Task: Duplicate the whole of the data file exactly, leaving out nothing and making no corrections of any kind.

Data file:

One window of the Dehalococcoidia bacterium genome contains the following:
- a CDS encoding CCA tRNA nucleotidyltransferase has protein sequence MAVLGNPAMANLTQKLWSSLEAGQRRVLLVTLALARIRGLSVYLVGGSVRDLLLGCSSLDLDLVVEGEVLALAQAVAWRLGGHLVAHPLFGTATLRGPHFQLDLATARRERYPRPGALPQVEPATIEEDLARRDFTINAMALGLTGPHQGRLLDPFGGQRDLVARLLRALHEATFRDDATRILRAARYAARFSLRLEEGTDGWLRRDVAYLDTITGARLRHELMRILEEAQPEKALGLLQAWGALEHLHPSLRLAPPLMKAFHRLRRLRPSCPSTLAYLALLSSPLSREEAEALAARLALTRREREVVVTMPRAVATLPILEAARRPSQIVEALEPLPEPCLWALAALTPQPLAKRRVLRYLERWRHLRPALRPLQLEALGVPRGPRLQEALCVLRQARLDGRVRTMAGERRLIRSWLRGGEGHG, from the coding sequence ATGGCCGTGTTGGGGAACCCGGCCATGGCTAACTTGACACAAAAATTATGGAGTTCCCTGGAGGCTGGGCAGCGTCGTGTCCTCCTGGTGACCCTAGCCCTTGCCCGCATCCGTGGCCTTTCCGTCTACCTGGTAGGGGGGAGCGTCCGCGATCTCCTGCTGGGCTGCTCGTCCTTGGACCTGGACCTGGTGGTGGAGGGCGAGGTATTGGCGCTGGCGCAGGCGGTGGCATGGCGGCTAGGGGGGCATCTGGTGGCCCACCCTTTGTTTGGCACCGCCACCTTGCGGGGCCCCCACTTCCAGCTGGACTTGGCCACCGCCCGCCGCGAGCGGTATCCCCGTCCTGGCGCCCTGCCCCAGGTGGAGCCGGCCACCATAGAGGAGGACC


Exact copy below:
One window of the Dehalococcoidia bacterium genome contains the following:
- a CDS encoding CCA tRNA nucleotidyltransferase has protein sequence MAVLGNPAMANLTQKLWSSLEAGQRRVLLVTLALARIRGLSVYLVGGSVRDLLLGCSSLDLDLVVEGEVLALAQAVAWRLGGHLVAHPLFGTATLRGPHFQLDLATARRERYPRPGALPQVEPATIEEDLARRDFTINAMALGLTGPHQGRLLDPFGGQRDLVARLLRALHEATFRDDATRILRAARYAARFSLRLEEGTDGWLRRDVAYLDTITGARLRHELMRILEEAQPEKALGLLQAWGALEHLHPSLRLAPPLMKAFHRLRRLRPSCPSTLAYLALLSSPLSREEAEALAARLALTRREREVVVTMPRAVATLPILEAARRPSQIVEALEPLPEPCLWALAALTPQPLAKRRVLRYLERWRHLRPALRPLQLEALGVPRGPRLQEALCVLRQARLDGRVRTMAGERRLIRSWLRGGEGHG, from the coding sequence ATGGCCGTGTTGGGGAACCCGGCCATGGCTAACTTGACACAAAAATTATGGAGTTCCCTGGAGGCTGGGCAGCGTCGTGTCCTCCTGGTGACCCTAGCCCTTGCCCGCATCCGTGGCCTTTCCGTCTACCTGGTAGGGGGGAGCGTCCGCGATCTCCTGCTGGGCTGCTCGTCCTTGGACCTGGACCTGGTGGTGGAGGGCGAGGTATTGGCGCTGGCGCAGGCGGTGGCATGGCGGCTAGGGGGGCATCTGGTGGCCCACCCTTTGTTTGGCACCGCCACCTTGCGGGGCCCCCACTTCCAGCTGGACTTGGCCACCGCCCGCCGCGAGCGGTATCCCCGTCCTGGCGCCCTGCCCCAGGTGGAGCCGGCCACCATAGAGGAGGACC